Job satisfaction is simply defined as the affective orientation that an employee has towards his or her work (Price, 2001). In other words, it is an affective reaction to a job that results from the comparison of perceived outcomes with those that are desired (Kam, 1998). Shortly, job satisfaction describes the feelings, attitudes or preferences of individuals regarding work (Chen, 2008). Furthermore, it is the degree to which employees enjoy their jobs (McCloskey and McCain, 1987). And also, it is possible to see a number of theories developed to uderstand its nature in literature. Vroom (1964), need/value fulfilment theory, states that job satisfaction is negatively related to the discrepancy between individual needs and the extent to which the job supplies these needs. On the other hand, Porter and Lawler (1968) collect the influences on job satisfaction in two groups of internal and external satisfactory factors. According to them, internal satisfactory factors are related the work itself (such as feeling of independence, feeling of achievement, feeling of victory, self-esteem, feeling of control and other similar feeling obtained from work), whereas external satisfactory factors are not directly related to work itself (such as good relationships with colleagues, high salary, good welfare and utilities). So, the influences on job satisfaction can be also divided into work-related and employee-related factors (Glisson and Durick, 1988).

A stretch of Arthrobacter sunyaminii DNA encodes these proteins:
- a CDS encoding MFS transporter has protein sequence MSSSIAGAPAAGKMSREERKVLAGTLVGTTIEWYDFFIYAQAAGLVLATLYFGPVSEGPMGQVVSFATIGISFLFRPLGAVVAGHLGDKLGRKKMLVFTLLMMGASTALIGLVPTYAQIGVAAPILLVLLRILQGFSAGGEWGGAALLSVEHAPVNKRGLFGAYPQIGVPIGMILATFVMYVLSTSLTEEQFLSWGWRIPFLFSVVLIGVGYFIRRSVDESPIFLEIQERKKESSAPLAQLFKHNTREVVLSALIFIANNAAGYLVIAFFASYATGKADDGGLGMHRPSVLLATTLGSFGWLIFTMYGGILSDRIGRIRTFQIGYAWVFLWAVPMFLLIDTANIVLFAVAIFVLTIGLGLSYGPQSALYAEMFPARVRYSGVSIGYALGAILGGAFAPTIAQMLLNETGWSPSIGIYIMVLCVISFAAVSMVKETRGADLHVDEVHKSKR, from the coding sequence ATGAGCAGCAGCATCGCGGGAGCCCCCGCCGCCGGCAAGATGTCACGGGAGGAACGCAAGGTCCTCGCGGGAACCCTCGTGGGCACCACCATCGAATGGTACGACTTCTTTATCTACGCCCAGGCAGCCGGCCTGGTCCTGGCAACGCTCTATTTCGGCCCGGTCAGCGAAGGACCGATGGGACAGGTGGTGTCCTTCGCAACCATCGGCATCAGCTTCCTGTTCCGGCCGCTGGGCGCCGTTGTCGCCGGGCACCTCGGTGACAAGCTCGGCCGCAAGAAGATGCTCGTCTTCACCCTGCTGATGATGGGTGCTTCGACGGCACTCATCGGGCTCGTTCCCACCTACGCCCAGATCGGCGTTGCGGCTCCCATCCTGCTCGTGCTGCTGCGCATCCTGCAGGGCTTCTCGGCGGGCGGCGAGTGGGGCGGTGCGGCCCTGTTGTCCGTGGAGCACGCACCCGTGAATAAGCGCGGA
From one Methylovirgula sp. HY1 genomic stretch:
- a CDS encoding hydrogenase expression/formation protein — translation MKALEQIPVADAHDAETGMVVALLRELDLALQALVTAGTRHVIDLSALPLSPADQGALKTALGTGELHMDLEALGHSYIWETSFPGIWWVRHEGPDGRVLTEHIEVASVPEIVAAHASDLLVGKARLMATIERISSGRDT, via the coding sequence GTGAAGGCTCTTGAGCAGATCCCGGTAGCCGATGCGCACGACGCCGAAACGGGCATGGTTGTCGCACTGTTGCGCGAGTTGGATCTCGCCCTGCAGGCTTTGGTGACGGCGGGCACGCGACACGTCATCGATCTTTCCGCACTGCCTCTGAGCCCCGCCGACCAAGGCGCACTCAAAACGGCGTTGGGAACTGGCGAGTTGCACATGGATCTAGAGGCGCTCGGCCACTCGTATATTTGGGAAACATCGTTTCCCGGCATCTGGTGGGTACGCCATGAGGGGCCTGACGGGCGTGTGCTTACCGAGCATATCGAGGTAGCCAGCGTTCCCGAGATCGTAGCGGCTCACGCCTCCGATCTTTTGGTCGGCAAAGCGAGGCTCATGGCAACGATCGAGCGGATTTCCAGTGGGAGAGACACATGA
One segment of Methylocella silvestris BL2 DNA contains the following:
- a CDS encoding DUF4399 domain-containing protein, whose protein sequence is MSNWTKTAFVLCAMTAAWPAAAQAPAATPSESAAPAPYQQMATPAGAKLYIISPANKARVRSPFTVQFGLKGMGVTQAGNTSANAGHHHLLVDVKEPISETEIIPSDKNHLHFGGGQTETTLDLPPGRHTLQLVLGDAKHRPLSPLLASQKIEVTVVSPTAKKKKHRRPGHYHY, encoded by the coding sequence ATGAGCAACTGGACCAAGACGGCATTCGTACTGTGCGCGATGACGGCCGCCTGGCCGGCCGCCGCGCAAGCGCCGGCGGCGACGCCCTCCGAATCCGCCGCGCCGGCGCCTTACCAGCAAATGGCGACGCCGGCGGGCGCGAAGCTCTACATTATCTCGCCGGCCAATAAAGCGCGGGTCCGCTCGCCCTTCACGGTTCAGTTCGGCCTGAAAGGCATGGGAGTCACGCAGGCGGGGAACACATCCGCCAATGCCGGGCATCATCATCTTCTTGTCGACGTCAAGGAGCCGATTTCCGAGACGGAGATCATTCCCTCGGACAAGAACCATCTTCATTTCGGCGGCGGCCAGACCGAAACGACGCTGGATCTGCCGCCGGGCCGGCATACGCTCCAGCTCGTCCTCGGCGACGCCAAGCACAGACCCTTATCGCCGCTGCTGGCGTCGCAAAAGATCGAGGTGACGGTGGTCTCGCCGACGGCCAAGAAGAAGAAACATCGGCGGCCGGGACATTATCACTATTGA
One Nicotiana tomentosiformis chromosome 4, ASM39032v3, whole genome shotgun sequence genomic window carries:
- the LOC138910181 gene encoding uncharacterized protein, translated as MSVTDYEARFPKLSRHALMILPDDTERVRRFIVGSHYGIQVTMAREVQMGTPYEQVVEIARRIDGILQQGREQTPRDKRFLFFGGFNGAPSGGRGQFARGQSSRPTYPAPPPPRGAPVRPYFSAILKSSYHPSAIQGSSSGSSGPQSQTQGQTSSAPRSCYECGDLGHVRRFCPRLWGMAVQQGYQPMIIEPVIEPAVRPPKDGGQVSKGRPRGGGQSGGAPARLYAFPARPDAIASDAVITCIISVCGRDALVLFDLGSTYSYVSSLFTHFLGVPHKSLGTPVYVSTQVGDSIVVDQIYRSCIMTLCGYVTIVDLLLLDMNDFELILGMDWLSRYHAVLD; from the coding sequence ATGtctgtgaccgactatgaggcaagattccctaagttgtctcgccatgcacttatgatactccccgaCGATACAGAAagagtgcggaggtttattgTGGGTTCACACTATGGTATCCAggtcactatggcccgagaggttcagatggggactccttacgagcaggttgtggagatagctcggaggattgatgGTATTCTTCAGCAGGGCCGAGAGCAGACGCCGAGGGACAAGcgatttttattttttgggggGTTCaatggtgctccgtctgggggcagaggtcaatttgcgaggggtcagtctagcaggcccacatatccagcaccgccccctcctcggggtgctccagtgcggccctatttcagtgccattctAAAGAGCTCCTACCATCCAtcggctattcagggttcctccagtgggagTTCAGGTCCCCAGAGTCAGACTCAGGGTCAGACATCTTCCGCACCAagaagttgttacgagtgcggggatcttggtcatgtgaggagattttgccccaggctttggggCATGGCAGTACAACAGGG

On the other hand, Arvey and Dewhirst (1976), took 271 scientists as a study sample, and found that the degree of job-satisfaction of the workers with high achievement motivation exceeded that of workers with low achievement motivation. Also autonomy is an important concern for employees’ job satisfaction. For example, Abdel-Halim (1983) investigated 229 supervisory and non-supervisory employees in a large retail-drug company and concluded that individuals who have high need-for-independence...
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